Plastic is made from oil and chemicals, and when it breaks down or is burned, it becomes truly toxic. The full truth about what plastic toxicity does to human bodies is still being uncovered – but people are already getting sick.

Scientists are really worried about the health impacts of plastic toxicity. It has potentially serious health impacts on women and children.

Microparticles of plastic easily find their way into women’s bodies: plastic has been found in blood, placentas used by growing babiesand even in breastmilk.

Negative health impacts of sachet pollution


Chemicals and additives in plastics can harm human health, potentially affecting fertility, hormones, and the brain.

Air quality

A lack of ways to dispose of it safely means sachet waste is often burned, releasing harmful pollutants into the air, which can cause breathing problems and air pollution-related diseases.


Sachet waste can clog drains and waterways, increasing the risks of flooding and waterborne diseases.


The research above is cited in Greenpeace's 'Uncovered' report about Unilever's plastic pollution, which you can read about here.

4) Ditching Dove will send a message during crucial Global Plastics Treaty talks

The UN Global Plastics Treaty is a once-in-a-generation opportunity to protect people and the planet from the plastic pollution crises.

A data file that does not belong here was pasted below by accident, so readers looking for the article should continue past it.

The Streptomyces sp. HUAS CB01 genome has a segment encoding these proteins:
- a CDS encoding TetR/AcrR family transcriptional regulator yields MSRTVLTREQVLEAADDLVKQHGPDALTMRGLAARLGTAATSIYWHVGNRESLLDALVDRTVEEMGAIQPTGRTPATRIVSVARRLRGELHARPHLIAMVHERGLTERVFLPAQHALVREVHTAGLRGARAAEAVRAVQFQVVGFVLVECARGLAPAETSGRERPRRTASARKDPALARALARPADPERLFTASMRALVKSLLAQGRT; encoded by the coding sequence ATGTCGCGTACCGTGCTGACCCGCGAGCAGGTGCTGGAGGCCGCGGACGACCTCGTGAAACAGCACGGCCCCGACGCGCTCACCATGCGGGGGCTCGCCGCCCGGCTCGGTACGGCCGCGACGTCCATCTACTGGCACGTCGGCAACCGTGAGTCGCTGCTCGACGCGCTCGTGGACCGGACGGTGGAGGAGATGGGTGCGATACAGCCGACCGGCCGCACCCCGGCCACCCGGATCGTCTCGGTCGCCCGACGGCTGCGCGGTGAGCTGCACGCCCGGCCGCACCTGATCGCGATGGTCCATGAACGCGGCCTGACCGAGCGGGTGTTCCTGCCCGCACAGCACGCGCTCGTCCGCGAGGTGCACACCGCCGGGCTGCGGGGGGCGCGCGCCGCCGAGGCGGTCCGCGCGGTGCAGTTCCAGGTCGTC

World leaders have just finished the penultimate round of Treaty negotiations. But after hundreds of plastic-loving lobbyists descended on the treaty talks, governments failed (again) to commit to a proper ban on throwaway single-use plastics.

We know Dove and their owners Unilever are one of the key lobbyists at the talks. They hold huge power over decision makers and could make or break any future deal to solve the plastics crisis.

Right now, Dove and Unilever are refusing to ban toxic single-use plastics. They want to continue pumping out billions of impossible-to-recycle plastic sachets – risking the health of millions of people across the globe.

5) Dove know they’re causing harm, and 140,000 people have asked them to stop – but they’re still ignoring us

Consumers are vitally important to Dove. They want them to buy their products, watch their marketing and to think and talk about Dove in a positive light.

So people who usually buy Dove’s products have the most power to stop their plastic apocalypse.

Greenpeace has been campaigning for Dove and Dove’s owner Unilever to reduce plastic for many years.  Greenpeace launched our latest campaign against Dove – and since then, a massive 140,000 people have signed up to our open letter calling on Dove to take action.

But they’re not listening. This is the summer leading up to the 20th anniversary of Dove’s flagship Real Beauty advertising campaign in September. They’re celebrating 20 years of toxic trickery – but we know the truth.

We’re going to get hundreds of thousands of people to pledge to ditch all Dove products this summer.

Pledge to Ditch Dove

Ready to help? Pledge to Ditch Dove's products this summer.